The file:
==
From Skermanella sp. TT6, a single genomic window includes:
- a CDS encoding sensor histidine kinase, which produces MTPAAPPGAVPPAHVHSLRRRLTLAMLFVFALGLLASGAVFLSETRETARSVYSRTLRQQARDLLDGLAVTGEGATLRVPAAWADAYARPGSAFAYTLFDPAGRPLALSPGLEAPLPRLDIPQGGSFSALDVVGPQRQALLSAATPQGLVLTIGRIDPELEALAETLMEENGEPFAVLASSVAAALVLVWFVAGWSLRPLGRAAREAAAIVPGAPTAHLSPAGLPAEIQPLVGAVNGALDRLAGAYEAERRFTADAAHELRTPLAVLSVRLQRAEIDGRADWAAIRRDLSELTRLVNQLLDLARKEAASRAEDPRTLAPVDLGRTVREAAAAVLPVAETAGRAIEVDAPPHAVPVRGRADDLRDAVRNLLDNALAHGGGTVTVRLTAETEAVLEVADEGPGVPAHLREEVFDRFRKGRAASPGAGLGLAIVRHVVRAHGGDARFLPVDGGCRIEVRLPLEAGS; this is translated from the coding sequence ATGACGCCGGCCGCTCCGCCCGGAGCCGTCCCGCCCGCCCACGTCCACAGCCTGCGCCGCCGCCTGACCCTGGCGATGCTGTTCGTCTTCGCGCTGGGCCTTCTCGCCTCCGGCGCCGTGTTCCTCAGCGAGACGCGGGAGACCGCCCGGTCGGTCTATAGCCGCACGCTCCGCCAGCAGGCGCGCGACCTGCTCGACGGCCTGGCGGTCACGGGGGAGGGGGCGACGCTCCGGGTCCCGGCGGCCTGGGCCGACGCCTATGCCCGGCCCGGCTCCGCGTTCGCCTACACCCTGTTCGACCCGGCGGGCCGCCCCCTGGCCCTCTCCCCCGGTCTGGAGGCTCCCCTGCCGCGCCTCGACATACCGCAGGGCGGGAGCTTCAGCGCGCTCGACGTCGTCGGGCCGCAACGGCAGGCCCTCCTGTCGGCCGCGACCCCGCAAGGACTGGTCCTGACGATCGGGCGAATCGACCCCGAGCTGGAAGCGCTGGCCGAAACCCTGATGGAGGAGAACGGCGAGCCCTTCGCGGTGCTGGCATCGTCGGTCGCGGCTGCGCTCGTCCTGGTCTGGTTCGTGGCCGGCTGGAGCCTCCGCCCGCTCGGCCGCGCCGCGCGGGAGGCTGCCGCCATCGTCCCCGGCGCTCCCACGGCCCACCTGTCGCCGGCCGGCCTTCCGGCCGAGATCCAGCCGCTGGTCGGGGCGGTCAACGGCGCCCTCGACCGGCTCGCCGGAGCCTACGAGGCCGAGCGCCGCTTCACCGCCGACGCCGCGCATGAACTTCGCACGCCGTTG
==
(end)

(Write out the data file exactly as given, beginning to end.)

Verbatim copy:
From Skermanella sp. TT6, a single genomic window includes:
- a CDS encoding sensor histidine kinase, which produces MTPAAPPGAVPPAHVHSLRRRLTLAMLFVFALGLLASGAVFLSETRETARSVYSRTLRQQARDLLDGLAVTGEGATLRVPAAWADAYARPGSAFAYTLFDPAGRPLALSPGLEAPLPRLDIPQGGSFSALDVVGPQRQALLSAATPQGLVLTIGRIDPELEALAETLMEENGEPFAVLASSVAAALVLVWFVAGWSLRPLGRAAREAAAIVPGAPTAHLSPAGLPAEIQPLVGAVNGALDRLAGAYEAERRFTADAAHELRTPLAVLSVRLQRAEIDGRADWAAIRRDLSELTRLVNQLLDLARKEAASRAEDPRTLAPVDLGRTVREAAAAVLPVAETAGRAIEVDAPPHAVPVRGRADDLRDAVRNLLDNALAHGGGTVTVRLTAETEAVLEVADEGPGVPAHLREEVFDRFRKGRAASPGAGLGLAIVRHVVRAHGGDARFLPVDGGCRIEVRLPLEAGS; this is translated from the coding sequence ATGACGCCGGCCGCTCCGCCCGGAGCCGTCCCGCCCGCCCACGTCCACAGCCTGCGCCGCCGCCTGACCCTGGCGATGCTGTTCGTCTTCGCGCTGGGCCTTCTCGCCTCCGGCGCCGTGTTCCTCAGCGAGACGCGGGAGACCGCCCGGTCGGTCTATAGCCGCACGCTCCGCCAGCAGGCGCGCGACCTGCTCGACGGCCTGGCGGTCACGGGGGAGGGGGCGACGCTCCGGGTCCCGGCGGCCTGGGCCGACGCCTATGCCCGGCCCGGCTCCGCGTTCGCCTACACCCTGTTCGACCCGGCGGGCCGCCCCCTGGCCCTCTCCCCCGGTCTGGAGGCTCCCCTGCCGCGCCTCGACATACCGCAGGGCGGGAGCTTCAGCGCGCTCGACGTCGTCGGGCCGCAACGGCAGGCCCTCCTGTCGGCCGCGACCCCGCAAGGACTGGTCCTGACGATCGGGCGAATCGACCCCGAGCTGGAAGCGCTGGCCGAAACCCTGATGGAGGAGAACGGCGAGCCCTTCGCGGTGCTGGCATCGTCGGTCGCGGCTGCGCTCGTCCTGGTCTGGTTCGTGGCCGGCTGGAGCCTCCGCCCGCTCGGCCGCGCCGCGCGGGAGGCTGCCGCCATCGTCCCCGGCGCTCCCACGGCCCACCTGTCGCCGGCCGGCCTTCCGGCCGAGATCCAGCCGCTGGTCGGGGCGGTCAACGGCGCCCTCGACCGGCTCGCCGGAGCCTACGAGGCCGAGCGCCGCTTCACCGCCGACGCCGCGCATGAACTTCGCACGCCGTTG